DAY 1 - DMZ TOUR (Demilitarized Zone)
DMZ TOUR (Demilitarized Zone)
The Korean War created a military demarcation line that separates the South and the North, which is 248 kilometers from Paju to Goseong. In addition, the South and the North drew another line, 2km apart from each other based on the military demarcation line to prevent clashes in case of an emergency. This is the southern limit line and the northern limit line. In addition, the area was called the Demilitarized Zone (DMZ) because it stipulated that no military facilities would be installed between the southern and northern limits. As a result, the Korean Peninsula has created a demilitarized zone (DMZ) of about 300 million square meters.
Imjingak Park : Imjingak, located about 56km northwest of Seoul City Hall and 7km south of the Military Demarcation Line, is Korea's representative peace tourist destination where the tragedy of the Korean War remains. It is a place where you can learn the importance of peace by looking at the painful traces of war. Various war relics are scattered, and Pyeonghwa Nuri Park is well known as a tourist attraction as it has an exhibition hall as well as a 100,000 square meter lawn.
Imjingak area was also a disastrous battlefield during the Korean War. There is the Imjin River Railway Bridge, which was blown up in the early days of the war and remains until now, and the Freedom Bridge, where the Korean and U.N. forces, who were prisoners of the communist army, crossed in search of freedom.
Imjingak Pavilion was built for North Korean displaced people and was designated as Imjingak Tourist Site. Currently, new facilities such as Pyeonghwa Nuri, Imjingak Pyeonghwa Gondola, the Korean War Abductor Memorial Hall, and children's amusement facilities have been built, making it a large-scale tourist destination of 4,600,000 square meters.
Freedom Bridge : It is a bridge located behind Mangbaedan in front of Imjingak Square, and was named ``The Bridge of Freedom'' because 12,773 Korean War prisoners crossed it and returned in 1953.
Originally, the Gyeongui Line railroad bridge had two bridges up and down, but only the pillars of the bridge remained due to the bombing, but the bridge was restored on the pillar of the western bridge to pass the prisoners of war and this temporary bridge was installed at the southern end. At that time, it is said that prisoners came to the Gyeongui Line Railway Bridge by car and crossed this bridge on foot.
The Freedom Bridge is 83m long, 4.5m wide, and 8m high. The bridge was made by weaving wood, and in particular, steel was mixed and used for the part that received a lot of strength. Since it is a temporary bridge, it has no architectural excellence, but it can be said to be a representative legacy of the Korean War in that it contains the symbolic meaning of ``Return to Freedom.''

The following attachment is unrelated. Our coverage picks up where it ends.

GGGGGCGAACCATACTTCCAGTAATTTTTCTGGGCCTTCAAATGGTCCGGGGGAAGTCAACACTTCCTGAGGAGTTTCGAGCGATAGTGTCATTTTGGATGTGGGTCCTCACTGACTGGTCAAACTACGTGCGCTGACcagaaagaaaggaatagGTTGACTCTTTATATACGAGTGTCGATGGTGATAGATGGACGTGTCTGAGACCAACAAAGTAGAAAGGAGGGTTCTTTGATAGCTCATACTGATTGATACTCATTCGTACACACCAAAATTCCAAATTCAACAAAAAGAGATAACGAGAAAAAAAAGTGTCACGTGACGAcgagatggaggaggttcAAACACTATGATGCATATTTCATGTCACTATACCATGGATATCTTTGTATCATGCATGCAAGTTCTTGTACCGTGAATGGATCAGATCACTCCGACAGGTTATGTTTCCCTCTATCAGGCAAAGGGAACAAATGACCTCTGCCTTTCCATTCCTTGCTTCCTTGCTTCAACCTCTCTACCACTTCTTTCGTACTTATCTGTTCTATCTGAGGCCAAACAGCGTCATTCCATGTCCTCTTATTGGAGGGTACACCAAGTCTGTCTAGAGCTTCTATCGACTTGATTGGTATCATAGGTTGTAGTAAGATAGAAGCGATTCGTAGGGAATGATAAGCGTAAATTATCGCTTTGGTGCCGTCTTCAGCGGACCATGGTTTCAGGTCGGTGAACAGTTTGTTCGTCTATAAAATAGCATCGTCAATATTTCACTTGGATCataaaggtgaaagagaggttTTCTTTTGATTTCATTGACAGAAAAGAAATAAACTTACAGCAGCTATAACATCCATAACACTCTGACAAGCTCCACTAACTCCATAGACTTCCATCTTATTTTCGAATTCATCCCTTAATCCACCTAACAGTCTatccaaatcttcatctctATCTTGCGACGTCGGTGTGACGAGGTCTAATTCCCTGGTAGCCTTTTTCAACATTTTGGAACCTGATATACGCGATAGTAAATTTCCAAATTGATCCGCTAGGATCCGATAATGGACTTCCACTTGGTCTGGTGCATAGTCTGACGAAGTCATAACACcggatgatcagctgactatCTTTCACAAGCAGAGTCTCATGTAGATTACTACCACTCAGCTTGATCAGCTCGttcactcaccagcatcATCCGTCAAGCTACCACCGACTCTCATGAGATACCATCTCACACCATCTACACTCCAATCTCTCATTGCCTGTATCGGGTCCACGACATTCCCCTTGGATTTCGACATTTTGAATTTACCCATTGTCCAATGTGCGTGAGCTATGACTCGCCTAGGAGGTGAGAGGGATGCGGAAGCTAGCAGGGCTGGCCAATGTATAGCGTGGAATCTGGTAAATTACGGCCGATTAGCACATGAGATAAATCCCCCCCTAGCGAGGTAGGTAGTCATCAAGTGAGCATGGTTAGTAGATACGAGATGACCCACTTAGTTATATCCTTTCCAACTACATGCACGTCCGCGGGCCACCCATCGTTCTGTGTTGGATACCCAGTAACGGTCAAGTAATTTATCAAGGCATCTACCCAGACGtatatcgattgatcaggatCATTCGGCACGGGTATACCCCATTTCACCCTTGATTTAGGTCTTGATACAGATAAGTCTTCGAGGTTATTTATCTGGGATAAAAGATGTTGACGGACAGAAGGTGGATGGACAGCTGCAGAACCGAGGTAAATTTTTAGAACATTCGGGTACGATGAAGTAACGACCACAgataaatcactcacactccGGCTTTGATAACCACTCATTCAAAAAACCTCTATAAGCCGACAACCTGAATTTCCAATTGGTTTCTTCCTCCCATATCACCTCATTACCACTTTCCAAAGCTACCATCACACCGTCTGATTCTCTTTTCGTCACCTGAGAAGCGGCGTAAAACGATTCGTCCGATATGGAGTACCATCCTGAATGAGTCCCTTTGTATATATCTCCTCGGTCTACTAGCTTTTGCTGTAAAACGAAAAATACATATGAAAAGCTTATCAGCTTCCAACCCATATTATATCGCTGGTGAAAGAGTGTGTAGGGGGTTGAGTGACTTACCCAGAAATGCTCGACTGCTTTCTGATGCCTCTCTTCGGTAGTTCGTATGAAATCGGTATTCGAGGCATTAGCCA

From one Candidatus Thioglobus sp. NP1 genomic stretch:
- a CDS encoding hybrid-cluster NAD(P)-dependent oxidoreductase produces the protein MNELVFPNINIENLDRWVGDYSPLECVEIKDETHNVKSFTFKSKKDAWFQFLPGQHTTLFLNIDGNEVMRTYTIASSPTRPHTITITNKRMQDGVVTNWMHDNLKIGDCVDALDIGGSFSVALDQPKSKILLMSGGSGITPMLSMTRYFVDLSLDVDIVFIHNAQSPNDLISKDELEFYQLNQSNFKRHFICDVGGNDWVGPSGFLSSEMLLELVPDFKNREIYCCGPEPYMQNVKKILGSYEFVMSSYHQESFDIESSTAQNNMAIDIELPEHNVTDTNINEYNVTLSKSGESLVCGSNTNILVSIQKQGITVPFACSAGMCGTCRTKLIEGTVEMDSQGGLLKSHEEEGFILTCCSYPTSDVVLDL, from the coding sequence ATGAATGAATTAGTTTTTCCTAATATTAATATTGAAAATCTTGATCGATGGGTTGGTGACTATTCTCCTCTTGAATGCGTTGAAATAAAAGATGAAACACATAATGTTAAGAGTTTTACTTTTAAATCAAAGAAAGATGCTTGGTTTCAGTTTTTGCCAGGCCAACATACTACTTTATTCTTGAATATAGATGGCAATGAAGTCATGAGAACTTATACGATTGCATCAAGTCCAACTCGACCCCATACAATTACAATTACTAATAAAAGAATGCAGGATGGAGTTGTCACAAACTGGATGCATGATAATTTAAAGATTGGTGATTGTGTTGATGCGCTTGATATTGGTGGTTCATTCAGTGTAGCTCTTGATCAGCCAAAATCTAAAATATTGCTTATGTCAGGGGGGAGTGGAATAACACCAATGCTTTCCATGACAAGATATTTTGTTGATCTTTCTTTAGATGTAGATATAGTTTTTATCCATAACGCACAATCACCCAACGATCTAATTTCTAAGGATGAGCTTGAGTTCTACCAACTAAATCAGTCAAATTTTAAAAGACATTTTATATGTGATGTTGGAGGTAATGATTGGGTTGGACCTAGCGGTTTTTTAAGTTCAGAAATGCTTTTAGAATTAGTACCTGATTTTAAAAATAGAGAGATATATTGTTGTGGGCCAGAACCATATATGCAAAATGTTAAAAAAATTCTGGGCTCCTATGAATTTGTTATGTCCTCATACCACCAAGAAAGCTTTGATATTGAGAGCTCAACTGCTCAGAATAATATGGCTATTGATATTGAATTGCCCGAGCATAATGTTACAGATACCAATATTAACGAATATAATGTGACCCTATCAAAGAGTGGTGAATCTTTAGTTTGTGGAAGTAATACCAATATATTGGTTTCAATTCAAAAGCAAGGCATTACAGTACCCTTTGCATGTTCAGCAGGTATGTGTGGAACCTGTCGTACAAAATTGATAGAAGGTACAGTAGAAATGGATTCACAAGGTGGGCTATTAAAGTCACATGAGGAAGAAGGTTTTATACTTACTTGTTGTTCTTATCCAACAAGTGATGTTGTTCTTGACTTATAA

The 3rd Infiltration Tunnel : The third tunnel was discovered in the Demilitarized Zone on October 17, 1978, based on intelligence from the North Korean defector's tunnel construction. In North Korea, which is estimated to be 1.2km west of the Military Demarcation Line, an underground average of 73m is excavated and descends south for about 16km. The 2m wide and 2m high arched structure was only 52km away from Seoul, allowing 30,000 troops to move per hour, which is similar in size to other tunnels, but is considered much more threatening to penetrate Seoul.
The total length of the tunnel is 1,635m, but only 265m is open for tourist safety, and three concrete barriers are installed in the direction of North Korea to completely block intrusion from North Korea. In the third tunnel, facilities such as a DMZ video hall, an exhibition hall, symbolic sculptures, and a souvenir shop are installed to provide various attractions to tourists. In addition, if you use a monorail that can accommodate 45 people, you can enter the tunnel in 15 minutes.
Dora Observatory : Situated in Paju-si, Gyeonggi-do and at the northernmost point of the Military Demarcation Line, Dora Observatory replaced the previous Songaksan Observation Post. From the observatory, visitors can overlook North Korea, including Gaeseong, Songaksan, Kim Il-Sung Statue, and Cooperation Farm (Geumamgol). The observatory has 500 spectator seats, a VIP room, and a large parking area. It was first opened to the public in January 1987.
Near the observatory is The 3rd Tunnel, an infiltration tunnel built by North Korea and found in 1978. It stretches over 1.6 kilometers with a height and width of 2 meters, capable of mobilizing 30,000 troops in one hour. In front of the tunnel are a variety of attractions such as the DMZ Media Hall (offering the history of the divided country and flourishing ecosystem in the Demilitarized Zone), DMZ Exhibition Hall (displaying relics and documents related to the Demilitarized Zone), sculptures, and souvenir shops. Visitors can see inside the tunnel by either walking or riding the monorail.
Because civilian access is restricted in this area, visitors must participate in the DMZ Peace & Security Tour Program to visit the observatory.
Dorasan Station: Dorasan Station is one of the northernmost railway stations on the Gyeongui Line, connecting Seoul to Sinuiju. The station was visited by previous Korean President Kim Daejung and previous American President George W. Bush. The station has become a symbol of effort for a unified Korea.